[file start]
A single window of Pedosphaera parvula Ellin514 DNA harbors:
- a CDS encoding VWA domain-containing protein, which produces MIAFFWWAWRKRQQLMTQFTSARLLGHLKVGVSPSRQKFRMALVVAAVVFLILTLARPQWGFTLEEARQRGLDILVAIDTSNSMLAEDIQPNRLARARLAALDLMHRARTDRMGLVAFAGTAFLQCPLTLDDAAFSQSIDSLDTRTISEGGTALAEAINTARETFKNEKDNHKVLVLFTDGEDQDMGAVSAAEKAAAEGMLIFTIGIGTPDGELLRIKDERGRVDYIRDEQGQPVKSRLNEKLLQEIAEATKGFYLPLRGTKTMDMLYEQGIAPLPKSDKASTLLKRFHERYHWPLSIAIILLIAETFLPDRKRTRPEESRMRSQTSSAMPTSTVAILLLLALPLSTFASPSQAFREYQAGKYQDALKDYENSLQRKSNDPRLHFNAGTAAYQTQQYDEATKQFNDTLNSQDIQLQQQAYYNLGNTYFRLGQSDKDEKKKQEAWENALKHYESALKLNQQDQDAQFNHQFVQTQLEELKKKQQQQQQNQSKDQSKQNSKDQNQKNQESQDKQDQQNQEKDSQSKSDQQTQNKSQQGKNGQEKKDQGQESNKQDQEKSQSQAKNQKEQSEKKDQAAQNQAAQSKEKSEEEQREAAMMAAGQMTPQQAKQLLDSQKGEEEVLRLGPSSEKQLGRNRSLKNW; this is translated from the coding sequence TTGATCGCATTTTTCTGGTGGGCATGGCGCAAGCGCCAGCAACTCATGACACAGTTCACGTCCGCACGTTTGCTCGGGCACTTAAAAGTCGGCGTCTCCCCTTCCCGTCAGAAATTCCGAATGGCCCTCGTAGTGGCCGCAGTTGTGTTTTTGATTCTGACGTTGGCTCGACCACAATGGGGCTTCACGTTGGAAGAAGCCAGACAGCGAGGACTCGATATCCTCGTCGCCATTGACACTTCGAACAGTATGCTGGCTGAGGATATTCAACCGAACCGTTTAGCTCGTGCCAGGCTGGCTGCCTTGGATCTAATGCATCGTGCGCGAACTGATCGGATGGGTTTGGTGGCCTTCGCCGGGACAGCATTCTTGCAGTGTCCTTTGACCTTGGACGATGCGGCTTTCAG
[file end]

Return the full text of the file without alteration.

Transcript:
A single window of Pedosphaera parvula Ellin514 DNA harbors:
- a CDS encoding VWA domain-containing protein, which produces MIAFFWWAWRKRQQLMTQFTSARLLGHLKVGVSPSRQKFRMALVVAAVVFLILTLARPQWGFTLEEARQRGLDILVAIDTSNSMLAEDIQPNRLARARLAALDLMHRARTDRMGLVAFAGTAFLQCPLTLDDAAFSQSIDSLDTRTISEGGTALAEAINTARETFKNEKDNHKVLVLFTDGEDQDMGAVSAAEKAAAEGMLIFTIGIGTPDGELLRIKDERGRVDYIRDEQGQPVKSRLNEKLLQEIAEATKGFYLPLRGTKTMDMLYEQGIAPLPKSDKASTLLKRFHERYHWPLSIAIILLIAETFLPDRKRTRPEESRMRSQTSSAMPTSTVAILLLLALPLSTFASPSQAFREYQAGKYQDALKDYENSLQRKSNDPRLHFNAGTAAYQTQQYDEATKQFNDTLNSQDIQLQQQAYYNLGNTYFRLGQSDKDEKKKQEAWENALKHYESALKLNQQDQDAQFNHQFVQTQLEELKKKQQQQQQNQSKDQSKQNSKDQNQKNQESQDKQDQQNQEKDSQSKSDQQTQNKSQQGKNGQEKKDQGQESNKQDQEKSQSQAKNQKEQSEKKDQAAQNQAAQSKEKSEEEQREAAMMAAGQMTPQQAKQLLDSQKGEEEVLRLGPSSEKQLGRNRSLKNW; this is translated from the coding sequence TTGATCGCATTTTTCTGGTGGGCATGGCGCAAGCGCCAGCAACTCATGACACAGTTCACGTCCGCACGTTTGCTCGGGCACTTAAAAGTCGGCGTCTCCCCTTCCCGTCAGAAATTCCGAATGGCCCTCGTAGTGGCCGCAGTTGTGTTTTTGATTCTGACGTTGGCTCGACCACAATGGGGCTTCACGTTGGAAGAAGCCAGACAGCGAGGACTCGATATCCTCGTCGCCATTGACACTTCGAACAGTATGCTGGCTGAGGATATTCAACCGAACCGTTTAGCTCGTGCCAGGCTGGCTGCCTTGGATCTAATGCATCGTGCGCGAACTGATCGGATGGGTTTGGTGGCCTTCGCCGGGACAGCATTCTTGCAGTGTCCTTTGACCTTGGACGATGCGGCTTTCAG